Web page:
The opinion of the court was delivered by: WOODS
HENRY WOODS, U. S. DISTRICT JUDGE
Pending before this Court is the defendants' motion to dismiss. Having reviewed the record, the Court finds that plaintiffs' complaint is not ripe for adjudication.
The record indicates that plaintiffs had arranged to finance a housing development for low to moderate income families through the Arkansas Development Finance Authority Multi-Family Housing Renewal Bonds, (FHA ISSUED MORTGAGE LOANS) 1985 Series C, pursuant to Act No. 1062 of the General Assembly of the State of Arkansas, for the year 1985. The proposed construction was within the boundaries of West Memphis, Arkansas. The project was to be known as the Meadows Apartments, consisting of 72 units. Act No. 1062 specifically allows governmental subdivisions within which these projects are proposed to be built to delay the financing for one year by passing a resolution against the proposed financing and notifying the Arkansas Development Finance Authority.
The West Memphis City Council passed Resolution 1015 in response to plaintiff's proposed project and stated numerous reasons for so doing. As a result of this action, plaintiffs now claim sufficient injury to themselves and relationship to any future tenants of their proposed project to litigate Civil Rights and Fair Housing Act claims. The only direct injury alleged by plaintiffs is the speculation costs that have been expended in devising, planning and arranging financing for the project. This injury alone is too remote to state a justiciable "case" or "controversy" as required under Article III of the United States Constitution. Secretary of State of Maryland v. Munson, 467 U.S. 947, 104 S. Ct. 2839, 2846, 81 L. Ed. 2d 786 (1984), citing Singleton v. Wulff, 428 U.S. 106, 112, 96 S. Ct. 2868, 2873, 49 L. Ed. 2d 826 (1976).
A further problem for plaintiffs is the fact that this alleged injury is due to the proper exercise of governmental discretion. It does not rise to the level of a justiciable injury in fact for the plaintiffs to have "hoped" the idea would go through and pay off for them. This was intended by the Arkansas Legislature to be a risk of getting involved with this type of financing. The legislative history of Act 1062 indicates that the Arkansas Legislature wanted governmental subdivisions to indicate their resolve against such financing before the bonds were issued and the expense of producing these finances had progressed very far. This is illustrated by the fact that the governing subdivision can only delay the issuance of the proposed bonds for one year -- not block them totally.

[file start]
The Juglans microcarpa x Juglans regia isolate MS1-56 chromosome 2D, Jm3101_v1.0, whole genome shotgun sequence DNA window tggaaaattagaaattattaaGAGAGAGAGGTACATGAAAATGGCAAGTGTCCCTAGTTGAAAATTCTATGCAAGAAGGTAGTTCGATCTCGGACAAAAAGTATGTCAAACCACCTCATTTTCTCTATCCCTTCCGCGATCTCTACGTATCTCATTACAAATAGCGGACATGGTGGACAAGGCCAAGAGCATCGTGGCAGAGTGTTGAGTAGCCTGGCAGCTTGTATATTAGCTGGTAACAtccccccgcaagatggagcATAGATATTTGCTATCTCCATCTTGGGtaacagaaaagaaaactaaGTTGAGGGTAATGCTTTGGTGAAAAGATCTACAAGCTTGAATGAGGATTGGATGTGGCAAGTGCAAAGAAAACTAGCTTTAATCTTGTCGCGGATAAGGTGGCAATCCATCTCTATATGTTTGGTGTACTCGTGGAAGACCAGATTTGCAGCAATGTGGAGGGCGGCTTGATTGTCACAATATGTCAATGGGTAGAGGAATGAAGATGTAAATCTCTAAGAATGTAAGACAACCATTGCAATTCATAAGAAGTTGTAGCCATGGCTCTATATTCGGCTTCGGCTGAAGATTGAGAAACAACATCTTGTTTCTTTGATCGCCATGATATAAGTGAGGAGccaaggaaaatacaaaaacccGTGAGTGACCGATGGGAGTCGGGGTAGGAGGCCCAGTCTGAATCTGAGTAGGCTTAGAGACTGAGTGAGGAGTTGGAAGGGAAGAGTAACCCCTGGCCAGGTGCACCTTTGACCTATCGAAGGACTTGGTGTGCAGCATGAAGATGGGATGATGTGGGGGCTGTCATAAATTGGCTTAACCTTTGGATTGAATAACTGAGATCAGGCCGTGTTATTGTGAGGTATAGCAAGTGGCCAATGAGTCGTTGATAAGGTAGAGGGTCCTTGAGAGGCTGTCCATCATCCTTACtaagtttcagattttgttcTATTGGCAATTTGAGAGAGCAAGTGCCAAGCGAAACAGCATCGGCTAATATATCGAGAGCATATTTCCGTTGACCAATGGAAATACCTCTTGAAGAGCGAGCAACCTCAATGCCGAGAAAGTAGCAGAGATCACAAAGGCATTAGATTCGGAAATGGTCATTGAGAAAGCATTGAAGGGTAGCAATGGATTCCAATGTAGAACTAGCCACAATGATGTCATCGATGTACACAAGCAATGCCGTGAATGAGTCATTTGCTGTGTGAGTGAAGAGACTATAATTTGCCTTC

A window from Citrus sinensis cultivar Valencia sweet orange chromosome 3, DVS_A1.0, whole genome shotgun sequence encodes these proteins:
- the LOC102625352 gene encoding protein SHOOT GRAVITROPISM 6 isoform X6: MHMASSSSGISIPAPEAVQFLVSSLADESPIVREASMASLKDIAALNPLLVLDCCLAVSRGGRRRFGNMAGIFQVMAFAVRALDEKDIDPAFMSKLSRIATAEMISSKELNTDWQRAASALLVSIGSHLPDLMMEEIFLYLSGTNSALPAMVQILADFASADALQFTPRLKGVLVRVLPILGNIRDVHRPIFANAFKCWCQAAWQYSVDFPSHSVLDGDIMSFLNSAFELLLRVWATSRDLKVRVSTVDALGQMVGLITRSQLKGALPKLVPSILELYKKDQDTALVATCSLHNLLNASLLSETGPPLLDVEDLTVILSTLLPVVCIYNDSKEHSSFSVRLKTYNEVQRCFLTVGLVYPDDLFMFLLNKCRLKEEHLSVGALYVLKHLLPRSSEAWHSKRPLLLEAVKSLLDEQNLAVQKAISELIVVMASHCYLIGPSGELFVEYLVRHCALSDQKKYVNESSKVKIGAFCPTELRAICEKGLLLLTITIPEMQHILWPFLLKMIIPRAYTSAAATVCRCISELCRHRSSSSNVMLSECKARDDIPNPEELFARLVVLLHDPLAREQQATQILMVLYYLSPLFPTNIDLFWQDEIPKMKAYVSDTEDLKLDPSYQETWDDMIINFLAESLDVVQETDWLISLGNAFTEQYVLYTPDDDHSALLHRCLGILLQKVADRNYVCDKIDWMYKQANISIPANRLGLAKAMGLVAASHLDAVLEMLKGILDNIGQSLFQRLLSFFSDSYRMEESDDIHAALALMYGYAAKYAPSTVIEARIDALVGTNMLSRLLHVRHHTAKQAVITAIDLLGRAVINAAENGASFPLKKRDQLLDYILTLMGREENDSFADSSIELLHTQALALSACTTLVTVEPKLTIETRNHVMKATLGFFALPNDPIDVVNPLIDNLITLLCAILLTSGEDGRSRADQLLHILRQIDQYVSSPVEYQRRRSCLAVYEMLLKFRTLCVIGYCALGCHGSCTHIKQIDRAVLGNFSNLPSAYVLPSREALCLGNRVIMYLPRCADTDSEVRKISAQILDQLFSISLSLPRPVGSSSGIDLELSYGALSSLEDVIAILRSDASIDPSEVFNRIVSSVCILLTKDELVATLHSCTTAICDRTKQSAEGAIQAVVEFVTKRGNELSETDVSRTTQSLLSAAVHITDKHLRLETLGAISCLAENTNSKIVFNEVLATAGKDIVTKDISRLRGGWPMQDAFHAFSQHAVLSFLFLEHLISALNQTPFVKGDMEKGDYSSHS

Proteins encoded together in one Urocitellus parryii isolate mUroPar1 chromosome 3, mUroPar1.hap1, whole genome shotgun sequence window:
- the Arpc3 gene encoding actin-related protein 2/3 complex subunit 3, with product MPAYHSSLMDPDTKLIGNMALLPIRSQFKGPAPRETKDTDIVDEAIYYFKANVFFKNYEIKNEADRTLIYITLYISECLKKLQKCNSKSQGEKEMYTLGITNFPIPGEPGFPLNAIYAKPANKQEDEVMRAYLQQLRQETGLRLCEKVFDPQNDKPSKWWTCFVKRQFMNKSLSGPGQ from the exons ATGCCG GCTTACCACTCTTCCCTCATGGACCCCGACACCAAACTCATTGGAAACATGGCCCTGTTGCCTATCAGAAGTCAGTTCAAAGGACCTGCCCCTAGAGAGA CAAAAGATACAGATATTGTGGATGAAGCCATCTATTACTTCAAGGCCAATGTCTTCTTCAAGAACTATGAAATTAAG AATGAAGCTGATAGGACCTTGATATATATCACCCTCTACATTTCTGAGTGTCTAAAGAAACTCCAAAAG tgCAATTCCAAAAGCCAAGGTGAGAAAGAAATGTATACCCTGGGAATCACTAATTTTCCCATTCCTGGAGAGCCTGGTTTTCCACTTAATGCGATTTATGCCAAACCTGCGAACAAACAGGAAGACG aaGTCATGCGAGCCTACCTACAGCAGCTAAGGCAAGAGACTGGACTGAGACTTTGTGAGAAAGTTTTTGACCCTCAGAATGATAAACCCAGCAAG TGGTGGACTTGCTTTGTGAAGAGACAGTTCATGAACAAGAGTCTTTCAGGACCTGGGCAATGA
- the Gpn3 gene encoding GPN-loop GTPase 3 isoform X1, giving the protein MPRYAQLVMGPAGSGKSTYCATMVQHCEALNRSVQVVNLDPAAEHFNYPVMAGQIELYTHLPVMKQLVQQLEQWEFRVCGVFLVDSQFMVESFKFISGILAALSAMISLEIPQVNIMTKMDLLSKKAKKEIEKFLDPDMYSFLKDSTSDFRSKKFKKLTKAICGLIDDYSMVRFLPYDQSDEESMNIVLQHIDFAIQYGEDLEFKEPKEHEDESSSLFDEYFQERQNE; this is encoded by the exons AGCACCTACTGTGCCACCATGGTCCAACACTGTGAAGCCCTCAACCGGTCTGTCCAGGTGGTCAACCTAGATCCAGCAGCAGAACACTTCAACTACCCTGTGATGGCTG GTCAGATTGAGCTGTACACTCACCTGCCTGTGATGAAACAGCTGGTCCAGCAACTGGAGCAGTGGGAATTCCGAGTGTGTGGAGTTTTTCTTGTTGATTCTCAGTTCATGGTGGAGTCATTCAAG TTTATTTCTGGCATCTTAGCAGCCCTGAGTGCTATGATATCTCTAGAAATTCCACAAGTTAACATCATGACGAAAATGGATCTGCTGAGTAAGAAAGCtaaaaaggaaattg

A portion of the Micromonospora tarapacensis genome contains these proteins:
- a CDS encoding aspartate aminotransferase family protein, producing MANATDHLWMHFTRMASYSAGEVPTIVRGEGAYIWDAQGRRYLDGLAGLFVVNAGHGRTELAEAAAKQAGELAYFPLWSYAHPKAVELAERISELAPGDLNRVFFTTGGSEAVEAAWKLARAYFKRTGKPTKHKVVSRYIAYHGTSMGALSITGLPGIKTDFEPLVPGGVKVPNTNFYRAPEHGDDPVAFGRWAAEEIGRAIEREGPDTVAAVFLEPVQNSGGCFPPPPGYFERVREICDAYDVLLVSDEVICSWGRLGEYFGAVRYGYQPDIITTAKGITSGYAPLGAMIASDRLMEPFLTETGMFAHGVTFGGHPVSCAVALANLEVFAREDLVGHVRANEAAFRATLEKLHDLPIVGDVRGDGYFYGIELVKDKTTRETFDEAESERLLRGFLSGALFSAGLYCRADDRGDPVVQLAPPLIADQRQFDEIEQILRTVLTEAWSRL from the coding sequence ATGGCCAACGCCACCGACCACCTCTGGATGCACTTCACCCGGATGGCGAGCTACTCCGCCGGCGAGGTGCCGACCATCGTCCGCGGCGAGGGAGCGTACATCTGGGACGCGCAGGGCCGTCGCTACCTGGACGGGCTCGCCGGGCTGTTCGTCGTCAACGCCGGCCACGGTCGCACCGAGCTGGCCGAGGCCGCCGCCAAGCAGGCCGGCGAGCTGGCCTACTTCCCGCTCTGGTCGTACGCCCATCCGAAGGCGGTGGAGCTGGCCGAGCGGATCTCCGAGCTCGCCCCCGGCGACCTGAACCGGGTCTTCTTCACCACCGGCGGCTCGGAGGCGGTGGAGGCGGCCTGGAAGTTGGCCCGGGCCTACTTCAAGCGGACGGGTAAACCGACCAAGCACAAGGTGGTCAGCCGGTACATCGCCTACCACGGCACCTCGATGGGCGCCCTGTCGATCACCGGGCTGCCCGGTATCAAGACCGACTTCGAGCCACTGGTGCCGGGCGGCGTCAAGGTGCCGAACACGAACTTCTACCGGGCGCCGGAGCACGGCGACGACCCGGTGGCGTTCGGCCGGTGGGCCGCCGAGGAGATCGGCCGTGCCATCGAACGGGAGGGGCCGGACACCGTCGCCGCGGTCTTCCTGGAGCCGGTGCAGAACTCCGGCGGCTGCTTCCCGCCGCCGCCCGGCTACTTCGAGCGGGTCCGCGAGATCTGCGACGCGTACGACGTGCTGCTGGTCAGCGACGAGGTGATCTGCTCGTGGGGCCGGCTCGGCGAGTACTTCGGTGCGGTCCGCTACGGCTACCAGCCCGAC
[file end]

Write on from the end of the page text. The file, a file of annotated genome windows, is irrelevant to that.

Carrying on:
While this Court is mindful of case law permitting developers to exert the rights of their future low and moderate income inhabitants, the facts of this case are quite different. The Supreme Court has made it clear that "assertion of a right to a particular kind of Government conduct [i.e., approving low income developments and financing], which the Government has violated by acting differently, cannot alone satisfy the requirements of Article III without draining those requirements of meaning." Valley Forge Christian College v. Americans United for Separation of Church and State, Inc., 454 U.S. 464, 483, 102 S. Ct. 752, 764, 70 L. Ed. 2d 700 (1982). See also Allen v. Wright, 468 U.S. 737, 104 S. Ct. 3315, 3327, 82 L. Ed. 2d 556 (1984); U.S. v. Richardson, 418 U.S. 166, 94 S. Ct. 2940, 41 L. Ed. 2d 678 (1974).
At this stage of the process, plaintiffs still could be able to complete their project. They have claimed no property rights, denial of permits or zoning changes that could potentially have ripened this case to a justiciable issue.
Accordingly, defendants' motion to dismiss is granted.
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